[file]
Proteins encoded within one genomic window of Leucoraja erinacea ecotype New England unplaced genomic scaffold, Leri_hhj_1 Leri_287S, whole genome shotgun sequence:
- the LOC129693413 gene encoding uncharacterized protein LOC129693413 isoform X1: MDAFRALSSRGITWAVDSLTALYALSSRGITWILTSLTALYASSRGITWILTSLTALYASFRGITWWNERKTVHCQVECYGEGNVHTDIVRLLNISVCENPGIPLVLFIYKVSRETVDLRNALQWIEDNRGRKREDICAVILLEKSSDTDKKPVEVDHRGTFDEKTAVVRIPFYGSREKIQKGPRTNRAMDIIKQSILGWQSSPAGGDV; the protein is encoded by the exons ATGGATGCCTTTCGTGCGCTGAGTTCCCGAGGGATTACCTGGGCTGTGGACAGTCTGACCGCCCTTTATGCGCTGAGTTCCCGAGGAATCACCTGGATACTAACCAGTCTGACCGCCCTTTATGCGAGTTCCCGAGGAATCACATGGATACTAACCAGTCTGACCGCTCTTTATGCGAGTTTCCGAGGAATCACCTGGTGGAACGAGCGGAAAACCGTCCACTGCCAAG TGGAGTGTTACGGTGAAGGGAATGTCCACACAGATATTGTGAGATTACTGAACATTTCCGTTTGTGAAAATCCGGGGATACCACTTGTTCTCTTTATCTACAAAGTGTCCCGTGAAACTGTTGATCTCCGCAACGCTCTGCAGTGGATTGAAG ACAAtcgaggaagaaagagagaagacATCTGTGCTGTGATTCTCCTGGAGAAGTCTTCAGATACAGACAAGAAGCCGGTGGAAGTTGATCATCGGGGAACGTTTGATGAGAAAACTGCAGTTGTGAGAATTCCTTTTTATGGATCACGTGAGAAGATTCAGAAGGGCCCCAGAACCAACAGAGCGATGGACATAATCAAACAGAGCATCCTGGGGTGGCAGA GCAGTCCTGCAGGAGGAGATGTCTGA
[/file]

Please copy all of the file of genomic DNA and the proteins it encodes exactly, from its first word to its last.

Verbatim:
Proteins encoded within one genomic window of Leucoraja erinacea ecotype New England unplaced genomic scaffold, Leri_hhj_1 Leri_287S, whole genome shotgun sequence:
- the LOC129693413 gene encoding uncharacterized protein LOC129693413 isoform X1: MDAFRALSSRGITWAVDSLTALYALSSRGITWILTSLTALYASSRGITWILTSLTALYASFRGITWWNERKTVHCQVECYGEGNVHTDIVRLLNISVCENPGIPLVLFIYKVSRETVDLRNALQWIEDNRGRKREDICAVILLEKSSDTDKKPVEVDHRGTFDEKTAVVRIPFYGSREKIQKGPRTNRAMDIIKQSILGWQSSPAGGDV; the protein is encoded by the exons ATGGATGCCTTTCGTGCGCTGAGTTCCCGAGGGATTACCTGGGCTGTGGACAGTCTGACCGCCCTTTATGCGCTGAGTTCCCGAGGAATCACCTGGATACTAACCAGTCTGACCGCCCTTTATGCGAGTTCCCGAGGAATCACATGGATACTAACCAGTCTGACCGCTCTTTATGCGAGTTTCCGAGGAATCACCTGGTGGAACGAGCGGAAAACCGTCCACTGCCAAG TGGAGTGTTACGGTGAAGGGAATGTCCACACAGATATTGTGAGATTACTGAACATTTCCGTTTGTGAAAATCCGGGGATACCACTTGTTCTCTTTATCTACAAAGTGTCCCGTGAAACTGTTGATCTCCGCAACGCTCTGCAGTGGATTGAAG ACAAtcgaggaagaaagagagaagacATCTGTGCTGTGATTCTCCTGGAGAAGTCTTCAGATACAGACAAGAAGCCGGTGGAAGTTGATCATCGGGGAACGTTTGATGAGAAAACTGCAGTTGTGAGAATTCCTTTTTATGGATCACGTGAGAAGATTCAGAAGGGCCCCAGAACCAACAGAGCGATGGACATAATCAAACAGAGCATCCTGGGGTGGCAGA GCAGTCCTGCAGGAGGAGATGTCTGA